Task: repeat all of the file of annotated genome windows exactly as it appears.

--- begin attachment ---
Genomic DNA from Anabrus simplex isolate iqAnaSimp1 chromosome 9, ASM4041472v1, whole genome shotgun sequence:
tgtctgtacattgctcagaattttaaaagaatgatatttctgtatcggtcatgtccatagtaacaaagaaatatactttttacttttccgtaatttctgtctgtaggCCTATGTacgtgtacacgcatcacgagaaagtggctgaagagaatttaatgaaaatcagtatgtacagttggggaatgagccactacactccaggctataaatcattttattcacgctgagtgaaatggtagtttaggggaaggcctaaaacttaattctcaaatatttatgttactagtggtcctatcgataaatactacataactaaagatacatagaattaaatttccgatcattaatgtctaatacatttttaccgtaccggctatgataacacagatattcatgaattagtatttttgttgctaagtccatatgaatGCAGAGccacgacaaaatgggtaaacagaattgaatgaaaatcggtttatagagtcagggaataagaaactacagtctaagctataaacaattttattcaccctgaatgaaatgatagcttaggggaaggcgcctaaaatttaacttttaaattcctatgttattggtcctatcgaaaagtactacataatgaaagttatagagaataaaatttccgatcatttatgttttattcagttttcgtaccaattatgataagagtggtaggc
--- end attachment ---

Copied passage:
Genomic DNA from Anabrus simplex isolate iqAnaSimp1 chromosome 9, ASM4041472v1, whole genome shotgun sequence:
tgtctgtacattgctcagaattttaaaagaatgatatttctgtatcggtcatgtccatagtaacaaagaaatatactttttacttttccgtaatttctgtctgtaggCCTATGTacgtgtacacgcatcacgagaaagtggctgaagagaatttaatgaaaatcagtatgtacagttggggaatgagccactacactccaggctataaatcattttattcacgctgagtgaaatggtagtttaggggaaggcctaaaacttaattctcaaatatttatgttactagtggtcctatcgataaatactacataactaaagatacatagaattaaatttccgatcattaatgtctaatacatttttaccgtaccggctatgataacacagatattcatgaattagtatttttgttgctaagtccatatgaatGCAGAGccacgacaaaatgggtaaacagaattgaatgaaaatcggtttatagagtcagggaataagaaactacagtctaagctataaacaattttattcaccctgaatgaaatgatagcttaggggaaggcgcctaaaatttaacttttaaattcctatgttattggtcctatcgaaaagtactacataatgaaagttatagagaataaaatttccgatcatttatgttttattcagttttcgtaccaattatgataagagtggtaggc